On the 14th of September, 1992 Apple Computer introduced a new family of Macintosh computers targeting the consumer marketplace. Initially available only in the U.S., the new series of computers were “designed to reach first-time buyers and new users in the home, offering specific solutions for families with school-age children”. Every Macintosh Performa included “enhanced system software, pre-loaded applications [such as ClarisWorks], one year of service and support”, and were to be “distributed in nearly 2,000 consumer retail outlets nationwide”. It was a bold but ultimately unsuccesful move to expand market share by offering an affordable entry into the Macintosh world, rebranding older and low power systems with a new name. The Performas were based on preexisting Macintoshes, although not all of them were exact copies and some even had their own code names.
The initial 1992 Performa family consisted of three models: the Macintosh Performa 200, Macintosh Performa 400 and the Macintosh Performa 600/600 CD. All of them were shipped installed with an optimized version of System 7 called System 7.1P, “designed to make using the Macintosh even easier for first-time computer buyers”.
The Performa 200, code named “Lady Kenmore”, was basically a Macintosh Classic II, released one year after the original and bundled with a 2400/9600 baud fax/modem and extra software. It was discontinued in April 1993, one month after Apple introduced its successor, the Performa 250, which was based on the Macintosh Color Classic.
The Performa 400 was a lowly Macintosh LC II, originally released six months before, in March. Bundled with several different hard drives and software, and rereleased in four variants as the Performa 400, 405, 410, and 430, it unfortunately had the same shortcomings of the LC II, i.e. the LC’s 16-bit data path, which crippled the speed of the relatively fast 16 MHz 68030 processor.
The Performas 600 and 600CD had the look and were based on the motherboard of the Macintosh IIvi but were released a bit later in the consumer market, and sported the IIvx’s 68030 32 MHz processor. The Performa 600 CD were among the first Macintoshes with an internal CD-ROM drive which could read data, play audio discs and also supported Kodak’s Photo CD technology.
The last batch of Performas was introduced in 1996 and discontinued during 1997 and early 1998. Among the last ones was also the first and only original model ever released, the Performa 6400, which had a new tower case design. It was Apple’s first consumer-aimed mid-range computer and had optional A/V capabilities: its innards were also used for the Performa 6360.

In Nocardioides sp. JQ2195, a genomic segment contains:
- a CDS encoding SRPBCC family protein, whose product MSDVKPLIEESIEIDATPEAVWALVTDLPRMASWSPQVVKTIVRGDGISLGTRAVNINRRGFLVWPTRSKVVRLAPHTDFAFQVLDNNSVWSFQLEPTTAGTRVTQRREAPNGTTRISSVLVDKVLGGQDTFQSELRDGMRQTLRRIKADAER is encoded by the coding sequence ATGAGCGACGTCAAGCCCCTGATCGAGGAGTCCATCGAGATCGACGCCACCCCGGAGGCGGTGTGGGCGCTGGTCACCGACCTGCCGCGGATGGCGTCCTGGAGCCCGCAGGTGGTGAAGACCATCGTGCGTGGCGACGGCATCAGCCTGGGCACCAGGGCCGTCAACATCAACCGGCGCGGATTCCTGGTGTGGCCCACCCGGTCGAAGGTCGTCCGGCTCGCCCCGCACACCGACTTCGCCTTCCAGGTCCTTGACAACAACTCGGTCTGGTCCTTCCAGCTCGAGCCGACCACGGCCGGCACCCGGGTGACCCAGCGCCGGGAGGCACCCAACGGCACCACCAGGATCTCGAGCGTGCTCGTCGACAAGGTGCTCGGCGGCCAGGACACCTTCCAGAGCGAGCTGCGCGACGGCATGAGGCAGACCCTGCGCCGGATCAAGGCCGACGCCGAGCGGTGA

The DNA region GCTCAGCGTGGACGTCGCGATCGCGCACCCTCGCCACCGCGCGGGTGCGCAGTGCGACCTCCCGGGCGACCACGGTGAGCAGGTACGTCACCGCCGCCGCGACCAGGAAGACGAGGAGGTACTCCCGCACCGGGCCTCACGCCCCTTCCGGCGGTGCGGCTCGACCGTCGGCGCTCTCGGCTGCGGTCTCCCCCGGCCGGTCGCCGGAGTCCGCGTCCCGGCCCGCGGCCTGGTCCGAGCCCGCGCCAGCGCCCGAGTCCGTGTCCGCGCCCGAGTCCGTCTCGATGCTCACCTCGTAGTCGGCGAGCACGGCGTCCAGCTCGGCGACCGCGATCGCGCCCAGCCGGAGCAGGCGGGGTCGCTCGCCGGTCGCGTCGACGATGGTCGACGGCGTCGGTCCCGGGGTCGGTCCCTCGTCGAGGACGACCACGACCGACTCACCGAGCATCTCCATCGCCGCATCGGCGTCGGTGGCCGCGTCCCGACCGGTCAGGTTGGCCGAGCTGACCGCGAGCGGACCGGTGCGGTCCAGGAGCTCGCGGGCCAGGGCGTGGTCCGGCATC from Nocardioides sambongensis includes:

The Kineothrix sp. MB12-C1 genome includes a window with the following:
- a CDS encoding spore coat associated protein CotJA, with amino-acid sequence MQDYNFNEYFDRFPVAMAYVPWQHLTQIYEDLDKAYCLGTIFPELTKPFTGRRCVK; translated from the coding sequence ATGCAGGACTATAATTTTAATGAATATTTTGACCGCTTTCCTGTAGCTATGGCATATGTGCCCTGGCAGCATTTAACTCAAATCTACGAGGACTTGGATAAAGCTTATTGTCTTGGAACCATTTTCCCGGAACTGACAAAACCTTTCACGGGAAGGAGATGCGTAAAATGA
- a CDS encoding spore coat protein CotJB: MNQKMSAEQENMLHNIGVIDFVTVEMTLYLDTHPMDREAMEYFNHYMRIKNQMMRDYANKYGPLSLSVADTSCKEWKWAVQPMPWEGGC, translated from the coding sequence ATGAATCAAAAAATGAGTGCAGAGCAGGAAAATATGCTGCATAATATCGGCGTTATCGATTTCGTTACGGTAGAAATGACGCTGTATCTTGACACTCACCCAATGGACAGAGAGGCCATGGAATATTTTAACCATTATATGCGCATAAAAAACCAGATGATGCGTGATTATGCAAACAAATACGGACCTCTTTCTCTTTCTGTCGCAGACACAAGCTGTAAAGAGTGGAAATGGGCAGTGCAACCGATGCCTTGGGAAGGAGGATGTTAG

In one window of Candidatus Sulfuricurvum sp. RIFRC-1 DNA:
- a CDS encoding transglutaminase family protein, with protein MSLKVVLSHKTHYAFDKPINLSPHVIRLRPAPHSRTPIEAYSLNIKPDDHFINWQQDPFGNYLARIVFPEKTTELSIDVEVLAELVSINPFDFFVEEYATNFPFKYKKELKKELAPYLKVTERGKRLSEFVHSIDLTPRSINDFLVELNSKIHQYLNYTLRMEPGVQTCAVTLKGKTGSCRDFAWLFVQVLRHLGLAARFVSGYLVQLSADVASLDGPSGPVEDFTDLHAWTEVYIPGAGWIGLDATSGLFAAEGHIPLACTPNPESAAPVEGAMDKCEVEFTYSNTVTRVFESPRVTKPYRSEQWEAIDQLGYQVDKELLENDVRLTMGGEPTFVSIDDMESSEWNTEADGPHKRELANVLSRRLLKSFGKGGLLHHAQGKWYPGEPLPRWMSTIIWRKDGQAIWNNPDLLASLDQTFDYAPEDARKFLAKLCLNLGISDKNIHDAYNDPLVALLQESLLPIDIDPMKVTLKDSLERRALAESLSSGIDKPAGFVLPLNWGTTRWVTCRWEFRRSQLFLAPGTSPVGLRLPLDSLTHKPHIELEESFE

The Performa 200 picture is © Maja Vervoort, which has kindly authorized the reproduction alongside this text.
In April 2002, Apple renewed its attention to the educational market with a new, exclusive Macintosh model. Building upon the success of the iMac, engineers and designers in Infinite Loop created the eMac, a new desktop all-in-one Macintosh with a 17-inch flat CRT monitor and a PowerPC G4 processor housed in a compact and curved white case.
The move followed Apple’s decision to radically change the look of the iMac, which in January 2002 not only abandoned the G3 CPU but acquired a flat panel screen perched on a white matte half-dome, with the effect of looking like a lamp (or a sunflower, according to Apple’s designer, Jonathan Ive). The previous iMac line was discontinued except for some lower spec models which were kept available until March 2003. (more…)
Ten years ago Apple introduced the original iPod.
Here is Steve Jobs’ presentation during the first Apple Music Event:
The promotional video that followed the announcement:
The first TV ad:
The interactive QuickTime VR movie:
All contents are “courtesy of Apple”.
The first three generations of the iPod shuffle are a good example of how Apple keeps evolving and reinventing its products and yet strives to maintain a sense of continuity to communicate that the core concept and identity is unchanged.